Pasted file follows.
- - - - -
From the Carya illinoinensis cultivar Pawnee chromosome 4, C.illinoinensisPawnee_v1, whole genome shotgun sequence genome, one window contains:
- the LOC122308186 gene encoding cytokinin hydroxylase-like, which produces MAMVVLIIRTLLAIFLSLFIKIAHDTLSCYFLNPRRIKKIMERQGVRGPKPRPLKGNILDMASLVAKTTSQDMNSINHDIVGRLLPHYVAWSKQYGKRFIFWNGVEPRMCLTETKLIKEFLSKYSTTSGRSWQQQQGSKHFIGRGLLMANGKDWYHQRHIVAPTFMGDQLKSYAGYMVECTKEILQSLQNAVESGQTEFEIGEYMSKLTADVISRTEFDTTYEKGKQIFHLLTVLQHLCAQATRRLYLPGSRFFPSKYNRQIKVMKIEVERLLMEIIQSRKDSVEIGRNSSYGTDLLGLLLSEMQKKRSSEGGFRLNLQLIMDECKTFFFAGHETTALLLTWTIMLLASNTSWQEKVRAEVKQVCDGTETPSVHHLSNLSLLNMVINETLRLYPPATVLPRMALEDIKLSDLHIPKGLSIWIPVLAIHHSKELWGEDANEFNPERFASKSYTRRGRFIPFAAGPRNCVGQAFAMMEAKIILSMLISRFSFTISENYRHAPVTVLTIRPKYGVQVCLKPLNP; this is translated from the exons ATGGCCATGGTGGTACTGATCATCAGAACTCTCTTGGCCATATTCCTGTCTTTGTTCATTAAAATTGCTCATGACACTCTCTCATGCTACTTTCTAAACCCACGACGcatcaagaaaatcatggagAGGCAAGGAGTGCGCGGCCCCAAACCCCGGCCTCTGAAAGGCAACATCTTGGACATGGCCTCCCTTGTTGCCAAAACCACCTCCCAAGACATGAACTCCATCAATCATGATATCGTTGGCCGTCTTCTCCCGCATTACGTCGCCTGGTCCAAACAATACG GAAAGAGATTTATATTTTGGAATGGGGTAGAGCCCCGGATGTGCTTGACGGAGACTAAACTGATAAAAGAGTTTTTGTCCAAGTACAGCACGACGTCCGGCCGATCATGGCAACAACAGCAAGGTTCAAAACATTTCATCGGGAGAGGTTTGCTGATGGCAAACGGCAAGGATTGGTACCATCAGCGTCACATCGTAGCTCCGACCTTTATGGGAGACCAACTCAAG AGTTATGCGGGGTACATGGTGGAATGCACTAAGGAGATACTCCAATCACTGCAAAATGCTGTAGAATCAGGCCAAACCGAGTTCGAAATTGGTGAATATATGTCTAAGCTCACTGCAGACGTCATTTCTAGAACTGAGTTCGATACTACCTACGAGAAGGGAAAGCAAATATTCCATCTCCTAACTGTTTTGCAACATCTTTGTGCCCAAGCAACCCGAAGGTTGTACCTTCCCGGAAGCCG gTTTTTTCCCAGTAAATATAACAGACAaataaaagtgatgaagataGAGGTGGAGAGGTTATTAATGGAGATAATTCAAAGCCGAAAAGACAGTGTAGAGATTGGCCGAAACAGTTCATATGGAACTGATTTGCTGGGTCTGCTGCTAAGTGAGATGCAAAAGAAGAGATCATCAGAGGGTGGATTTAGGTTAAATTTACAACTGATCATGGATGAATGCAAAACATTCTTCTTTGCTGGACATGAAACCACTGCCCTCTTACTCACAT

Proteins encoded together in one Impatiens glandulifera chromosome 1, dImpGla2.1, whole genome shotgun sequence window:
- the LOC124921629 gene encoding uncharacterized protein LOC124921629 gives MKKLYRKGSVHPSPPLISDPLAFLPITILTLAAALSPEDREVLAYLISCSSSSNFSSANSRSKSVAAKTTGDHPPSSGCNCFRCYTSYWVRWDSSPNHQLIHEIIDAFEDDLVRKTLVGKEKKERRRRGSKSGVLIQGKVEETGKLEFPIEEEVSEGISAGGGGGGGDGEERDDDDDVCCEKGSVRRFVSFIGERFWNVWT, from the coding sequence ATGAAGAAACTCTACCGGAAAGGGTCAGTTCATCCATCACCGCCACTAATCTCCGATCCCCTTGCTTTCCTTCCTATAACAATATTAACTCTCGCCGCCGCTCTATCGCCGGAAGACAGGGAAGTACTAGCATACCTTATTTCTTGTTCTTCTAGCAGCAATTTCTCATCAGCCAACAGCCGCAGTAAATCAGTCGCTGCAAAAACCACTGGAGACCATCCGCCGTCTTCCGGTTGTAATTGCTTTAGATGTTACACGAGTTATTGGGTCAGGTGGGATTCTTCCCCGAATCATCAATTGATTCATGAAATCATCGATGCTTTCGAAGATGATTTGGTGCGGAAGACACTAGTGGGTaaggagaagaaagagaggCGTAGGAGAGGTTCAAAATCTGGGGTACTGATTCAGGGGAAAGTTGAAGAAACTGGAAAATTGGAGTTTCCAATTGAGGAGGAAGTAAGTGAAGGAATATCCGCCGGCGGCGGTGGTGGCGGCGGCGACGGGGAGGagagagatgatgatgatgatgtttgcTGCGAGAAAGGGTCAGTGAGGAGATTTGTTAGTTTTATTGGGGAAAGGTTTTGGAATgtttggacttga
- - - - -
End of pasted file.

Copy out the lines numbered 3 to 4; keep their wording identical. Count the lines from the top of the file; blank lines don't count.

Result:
Proteins encoded together in one Impatiens glandulifera chromosome 1, dImpGla2.1, whole genome shotgun sequence window:
- the LOC124921629 gene encoding uncharacterized protein LOC124921629 gives MKKLYRKGSVHPSPPLISDPLAFLPITILTLAAALSPEDREVLAYLISCSSSSNFSSANSRSKSVAAKTTGDHPPSSGCNCFRCYTSYWVRWDSSPNHQLIHEIIDAFEDDLVRKTLVGKEKKERRRRGSKSGVLIQGKVEETGKLEFPIEEEVSEGISAGGGGGGGDGEERDDDDDVCCEKGSVRRFVSFIGERFWNVWT, from the coding sequence ATGAAGAAACTCTACCGGAAAGGGTCAGTTCATCCATCACCGCCACTAATCTCCGATCCCCTTGCTTTCCTTCCTATAACAATATTAACTCTCGCCGCCGCTCTATCGCCGGAAGACAGGGAAGTACTAGCATACCTTATTTCTTGTTCTTCTAGCAGCAATTTCTCATCAGCCAACAGCCGCAGTAAATCAGTCGCTGCAAAAACCACTGGAGACCATCCGCCGTCTTCCGGTTGTAATTGCTTTAGATGTTACACGAGTTATTGGGTCAGGTGGGATTCTTCCCCGAATCATCAATTGATTCATGAAATCATCGATGCTTTCGAAGATGATTTGGTGCGGAAGACACTAGTGGGTaaggagaagaaagagaggCGTAGGAGAGGTTCAAAATCTGGGGTACTGATTCAGGGGAAAGTTGAAGAAACTGGAAAATTGGAGTTTCCAATTGAGGAGGAAGTAAGTGAAGGAATATCCGCCGGCGGCGGTGGTGGCGGCGGCGACGGGGAGGagagagatgatgatgatgatgtttgcTGCGAGAAAGGGTCAGTGAGGAGATTTGTTAGTTTTATTGGGGAAAGGTTTTGGAATgtttggacttga